John: It increases, but I just want to say one thing that’s very interesting about gold. Only about 10 percent of its uses are for industrial uses. It’s a great conductor of electricity and it’s used, for example, in our cell phones. 90 percent of it isn’t. Over half of it is used in jewelry. You could imagine people just getting attached to something else there, but the thing I want to say about gold is people have estimated that gold has always been so expensive and precious that about three-quarters of all the gold ever mined is still in use. It’s been recycled. I have a wedding ring that is made from recycled gold. We can do this. Copper, more and more, is being recycled. Yes, there’s new demand, but there is also great new technologies of how to recycle it more cheaply. I can imagine in five years, it will simply be routine that when your computer dies, your phone dies, whatever. You are bringing it down to a local place where people are working — these would be very good jobs — simply repurposing all of the materials in your computer, in your phone off of your refrigerator, and right on down.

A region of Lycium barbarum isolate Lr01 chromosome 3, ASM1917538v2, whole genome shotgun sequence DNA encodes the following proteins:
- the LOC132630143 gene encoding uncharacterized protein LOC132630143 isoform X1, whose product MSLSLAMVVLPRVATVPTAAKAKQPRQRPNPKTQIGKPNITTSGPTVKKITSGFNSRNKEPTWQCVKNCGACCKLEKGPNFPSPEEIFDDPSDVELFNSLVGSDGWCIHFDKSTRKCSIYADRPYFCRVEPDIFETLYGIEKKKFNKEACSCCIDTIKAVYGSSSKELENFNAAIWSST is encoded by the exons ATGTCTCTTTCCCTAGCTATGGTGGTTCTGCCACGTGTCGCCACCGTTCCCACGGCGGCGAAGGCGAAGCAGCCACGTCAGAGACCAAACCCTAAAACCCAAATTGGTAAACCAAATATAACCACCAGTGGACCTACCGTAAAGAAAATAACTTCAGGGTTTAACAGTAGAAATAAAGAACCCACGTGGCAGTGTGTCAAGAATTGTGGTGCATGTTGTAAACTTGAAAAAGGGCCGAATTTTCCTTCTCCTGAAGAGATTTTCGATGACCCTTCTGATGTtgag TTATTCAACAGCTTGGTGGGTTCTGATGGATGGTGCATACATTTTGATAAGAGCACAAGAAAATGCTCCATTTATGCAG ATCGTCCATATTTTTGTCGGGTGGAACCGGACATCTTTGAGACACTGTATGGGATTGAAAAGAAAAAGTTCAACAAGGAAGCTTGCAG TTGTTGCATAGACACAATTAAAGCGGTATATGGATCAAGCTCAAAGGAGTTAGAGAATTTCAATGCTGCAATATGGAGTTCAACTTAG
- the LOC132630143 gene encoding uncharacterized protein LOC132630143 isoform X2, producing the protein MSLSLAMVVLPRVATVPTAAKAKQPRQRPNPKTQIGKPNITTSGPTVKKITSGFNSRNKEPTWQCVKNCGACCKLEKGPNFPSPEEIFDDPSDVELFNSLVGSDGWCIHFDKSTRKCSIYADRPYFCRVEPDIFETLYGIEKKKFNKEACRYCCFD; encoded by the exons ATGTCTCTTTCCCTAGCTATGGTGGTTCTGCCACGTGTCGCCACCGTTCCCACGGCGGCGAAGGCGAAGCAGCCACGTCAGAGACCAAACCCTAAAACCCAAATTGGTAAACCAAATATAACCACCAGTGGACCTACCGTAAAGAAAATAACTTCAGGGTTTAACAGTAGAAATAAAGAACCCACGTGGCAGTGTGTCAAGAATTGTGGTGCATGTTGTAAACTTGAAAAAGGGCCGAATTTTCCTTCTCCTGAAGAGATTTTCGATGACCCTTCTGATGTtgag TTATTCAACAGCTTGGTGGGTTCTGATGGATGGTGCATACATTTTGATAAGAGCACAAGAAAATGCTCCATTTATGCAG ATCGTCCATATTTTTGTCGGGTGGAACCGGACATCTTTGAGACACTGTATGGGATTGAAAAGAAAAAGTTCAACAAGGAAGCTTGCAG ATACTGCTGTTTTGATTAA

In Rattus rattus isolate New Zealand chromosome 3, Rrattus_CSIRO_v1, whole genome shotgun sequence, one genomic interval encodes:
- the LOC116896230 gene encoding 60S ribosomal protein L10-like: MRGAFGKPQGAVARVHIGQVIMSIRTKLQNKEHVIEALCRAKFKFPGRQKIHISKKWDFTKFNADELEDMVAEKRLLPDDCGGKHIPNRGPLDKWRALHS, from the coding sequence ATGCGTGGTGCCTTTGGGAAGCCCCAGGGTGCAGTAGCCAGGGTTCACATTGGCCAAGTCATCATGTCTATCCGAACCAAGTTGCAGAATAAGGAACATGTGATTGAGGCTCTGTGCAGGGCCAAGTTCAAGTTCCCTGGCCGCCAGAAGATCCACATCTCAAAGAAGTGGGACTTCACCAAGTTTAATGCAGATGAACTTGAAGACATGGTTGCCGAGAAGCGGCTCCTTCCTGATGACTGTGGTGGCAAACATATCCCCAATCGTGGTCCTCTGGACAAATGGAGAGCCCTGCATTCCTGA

If you did that, you would greatly reduce the demand for new minerals and you would create millions of good jobs in the process. Seems like a no-brainer and all it takes is more education on the dangers of mining and why this is a necessary course if we want to protect our water in the future, all over, California, across the US. But there’s over a billion people in the world, so over one and six that do not have access to clean and affordable water and struggle every day to get it and those numbers go up. I think the demand to protect it and to think about mining differently will increase.